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  • KerryOdair
    replied
    Statisctics for the next version 2.28 of our Y-Tree YFull (coming soon):
    440 SNPs, 83 subclades
    by haplogroups:
    A0: 1 SNP
    A1b1: 2 SNPs
    E: 11 SNPs, 2 subclades
    G: 14 SNPs, 1 subclade
    I1: 52 SNPs, 15 subclades
    I2: 64 SNPs, 10 subclades
    J1: 4 SNPs, 3 subclades
    J2: 48 SNPs, 1 subclade
    T: 4 SNPs, 3 subclades
    N: 8 SNPs, 9 subclades
    O: 6 SNPs, 1 subclade
    Q: 87 SNPs, 8 subclades
    R1a: 44 SNPs, 12 subclades
    R1b: 73 SNPs, 13 subclades
    R-M479: 27 SNPs, 4 subclades
    others: 5 SNPs, 1 subclade

    Leave a comment:


  • KerryOdair
    replied
    Statistics for the next version (2.27) of the Tree (coming soon...):
    1192 SNPs, 205 subclades
    by haplogroups:
    A0: 106 SNPs
    A1b1: 32 SNPs, 2 subclades
    E: 70 SNPs, 9 subclades
    G: 89 SNPs, 1 subclade
    H: 1 SNP
    I1: 122 SNPs, 44 subclades
    I2: 273 SNPs, 29 subclades
    J: 36 SNPs, 8 subclades
    T: 49 SNPs, 6 subclades
    N: 18 SNPs, 5 subclades
    O: 185 SNPs, 27 subclades
    Q: 38 SNPs, 7 subclades
    R1a: 99 SNPs, 40 subclades
    R1b: 72 SNPs, 27 subclades
    others: 2 SNPs

    Leave a comment:


  • KerryOdair
    replied
    Update from Maximus Centurion‎
    YFull.com: Y-Chr Sequence
    Interpretation Service

    YTree 2.25 (due date 15-20 October) coming soon...
    1724 SNPs, 138 subclades:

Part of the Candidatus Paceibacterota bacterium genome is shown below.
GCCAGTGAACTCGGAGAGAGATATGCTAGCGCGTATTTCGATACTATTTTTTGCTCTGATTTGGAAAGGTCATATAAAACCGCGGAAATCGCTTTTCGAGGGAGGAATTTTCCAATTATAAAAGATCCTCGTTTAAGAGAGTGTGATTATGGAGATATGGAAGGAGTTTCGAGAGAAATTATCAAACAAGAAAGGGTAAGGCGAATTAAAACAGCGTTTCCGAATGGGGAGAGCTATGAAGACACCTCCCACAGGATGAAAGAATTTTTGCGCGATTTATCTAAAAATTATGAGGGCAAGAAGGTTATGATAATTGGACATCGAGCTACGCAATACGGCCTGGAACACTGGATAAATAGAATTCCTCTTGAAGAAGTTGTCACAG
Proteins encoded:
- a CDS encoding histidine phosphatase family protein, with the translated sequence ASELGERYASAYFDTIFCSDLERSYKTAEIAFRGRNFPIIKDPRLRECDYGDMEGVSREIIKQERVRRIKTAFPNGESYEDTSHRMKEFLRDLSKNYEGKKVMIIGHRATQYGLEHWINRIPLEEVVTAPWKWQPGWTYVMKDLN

C: 54 SNPs
    E: 226 SNPs, 6 subclades
    G: 83 SNPs
    H: 3 SNPs
    I1: 134 SNPs, 28 subclades
    I2: 193 SNPs, 25 subclades
    J: 84 SNPs, 1 subclade
    L: 53 SNPs, 1 subclade
    N: 163 SNPs, 16 subclades
    O: 1 SNP
    Q: 225 SNPs, 16 subclades
    R1a: 313 SNPs, 24 subclades
    R1b: 92 SNPs, 21 subclades
    T: 92 SNPs, 4 subclades

    Leave a comment:


  • KerryOdair
    replied
    YTree v2.24 (in the process of calculating now...)
    Statistics: 571 SNPs, 127 subclades.
    By haplogroups:
    C: 2 SNPs
    E: 31 SNPs, 9 subclades
    G: 3 SNPs, 2 subclades
    H: 4 SNPs
    I1: 73 SNPs, 15 subclades
    I2: 143 SNPs, 28 subclades
    J: 62 SNPs, 17 subclades
    L: 51 SNPs
    N: 28 SNPs, 4 subclades
    Q: 57 SNPs, 6 subclades
    R1a: 40 SNPs, 24 subclades
    R1b: 79 SNPs, 22 subclades

    Leave a comment:


  • KerryOdair
    replied
    Very Nice presentation by Greg Magoon from Full Genomes:


    'Next-Gen'
    Y Chromosome Sequencing: Progress and Promise
    2014 International Genetic Genealogy Conference
    Washington, D.C. August 16, 2014
    Greg Magoon


    Leave a comment:


  • KerryOdair
    replied
    Full Genomes launches Y Prime - a new Y chromosome sequencing product
    The following press release has been written by Full Genomes Corporation.

    Full Genomes Corporation (FGC) is announcing today the introduction of a new Y chromosome sequencing product, dubbed Y Prime. The Y Prime test leverages recent technology advances to economically sequence large portions of a male's Y chromosome, enabling advanced, high-resolution tracing of direct paternal line ancestry.